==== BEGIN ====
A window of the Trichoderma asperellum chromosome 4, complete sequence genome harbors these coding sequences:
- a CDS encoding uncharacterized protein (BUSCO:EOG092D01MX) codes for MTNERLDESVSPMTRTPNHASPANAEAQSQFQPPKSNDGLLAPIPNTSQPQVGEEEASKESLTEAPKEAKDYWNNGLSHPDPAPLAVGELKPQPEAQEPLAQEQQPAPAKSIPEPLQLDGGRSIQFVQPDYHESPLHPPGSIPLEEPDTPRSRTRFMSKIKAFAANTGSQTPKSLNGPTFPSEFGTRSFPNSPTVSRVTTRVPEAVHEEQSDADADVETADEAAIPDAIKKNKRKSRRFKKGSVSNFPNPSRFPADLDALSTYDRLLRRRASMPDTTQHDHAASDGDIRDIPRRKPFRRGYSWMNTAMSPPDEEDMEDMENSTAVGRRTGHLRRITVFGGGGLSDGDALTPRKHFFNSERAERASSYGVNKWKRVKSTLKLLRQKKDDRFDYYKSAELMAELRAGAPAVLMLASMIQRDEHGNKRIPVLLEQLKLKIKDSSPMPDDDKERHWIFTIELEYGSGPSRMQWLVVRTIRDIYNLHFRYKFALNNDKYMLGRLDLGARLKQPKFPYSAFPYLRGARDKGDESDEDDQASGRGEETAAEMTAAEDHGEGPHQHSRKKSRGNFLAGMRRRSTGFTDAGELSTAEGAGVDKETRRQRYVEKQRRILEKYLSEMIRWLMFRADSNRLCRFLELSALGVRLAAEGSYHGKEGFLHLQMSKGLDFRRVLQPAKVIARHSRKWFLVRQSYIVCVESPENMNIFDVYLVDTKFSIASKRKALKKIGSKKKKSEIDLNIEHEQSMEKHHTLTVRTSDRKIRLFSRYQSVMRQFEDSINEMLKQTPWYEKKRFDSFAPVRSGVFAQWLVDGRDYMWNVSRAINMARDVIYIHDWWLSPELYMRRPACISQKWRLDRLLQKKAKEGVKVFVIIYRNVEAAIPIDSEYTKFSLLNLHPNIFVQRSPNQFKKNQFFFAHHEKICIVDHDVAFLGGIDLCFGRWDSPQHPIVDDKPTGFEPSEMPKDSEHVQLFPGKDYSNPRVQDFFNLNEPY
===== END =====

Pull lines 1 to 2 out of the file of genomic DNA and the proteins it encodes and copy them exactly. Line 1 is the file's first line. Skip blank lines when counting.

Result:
A window of the Trichoderma asperellum chromosome 4, complete sequence genome harbors these coding sequences:
- a CDS encoding uncharacterized protein (BUSCO:EOG092D01MX) codes for MTNERLDESVSPMTRTPNHASPANAEAQSQFQPPKSNDGLLAPIPNTSQPQVGEEEASKESLTEAPKEAKDYWNNGLSHPDPAPLAVGELKPQPEAQEPLAQEQQPAPAKSIPEPLQLDGGRSIQFVQPDYHESPLHPPGSIPLEEPDTPRSRTRFMSKIKAFAANTGSQTPKSLNGPTFPSEFGTRSFPNSPTVSRVTTRVPEAVHEEQSDADADVETADEAAIPDAIKKNKRKSRRFKKGSVSNFPNPSRFPADLDALSTYDRLLRRRASMPDTTQHDHAASDGDIRDIPRRKPFRRGYSWMNTAMSPPDEEDMEDMENSTAVGRRTGHLRRITVFGGGGLSDGDALTPRKHFFNSERAERASSYGVNKWKRVKSTLKLLRQKKDDRFDYYKSAELMAELRAGAPAVLMLASMIQRDEHGNKRIPVLLEQLKLKIKDSSPMPDDDKERHWIFTIELEYGSGPSRMQWLVVRTIRDIYNLHFRYKFALNNDKYMLGRLDLGARLKQPKFPYSAFPYLRGARDKGDESDEDDQASGRGEETAAEMTAAEDHGEGPHQHSRKKSRGNFLAGMRRRSTGFTDAGELSTAEGAGVDKETRRQRYVEKQRRILEKYLSEMIRWLMFRADSNRLCRFLELSALGVRLAAEGSYHGKEGFLHLQMSKGLDFRRVLQPAKVIARHSRKWFLVRQSYIVCVESPENMNIFDVYLVDTKFSIASKRKALKKIGSKKKKSEIDLNIEHEQSMEKHHTLTVRTSDRKIRLFSRYQSVMRQFEDSINEMLKQTPWYEKKRFDSFAPVRSGVFAQWLVDGRDYMWNVSRAINMARDVIYIHDWWLSPELYMRRPACISQKWRLDRLLQKKAKEGVKVFVIIYRNVEAAIPIDSEYTKFSLLNLHPNIFVQRSPNQFKKNQFFFAHHEKICIVDHDVAFLGGIDLCFGRWDSPQHPIVDDKPTGFEPSEMPKDSEHVQLFPGKDYSNPRVQDFFNLNEPY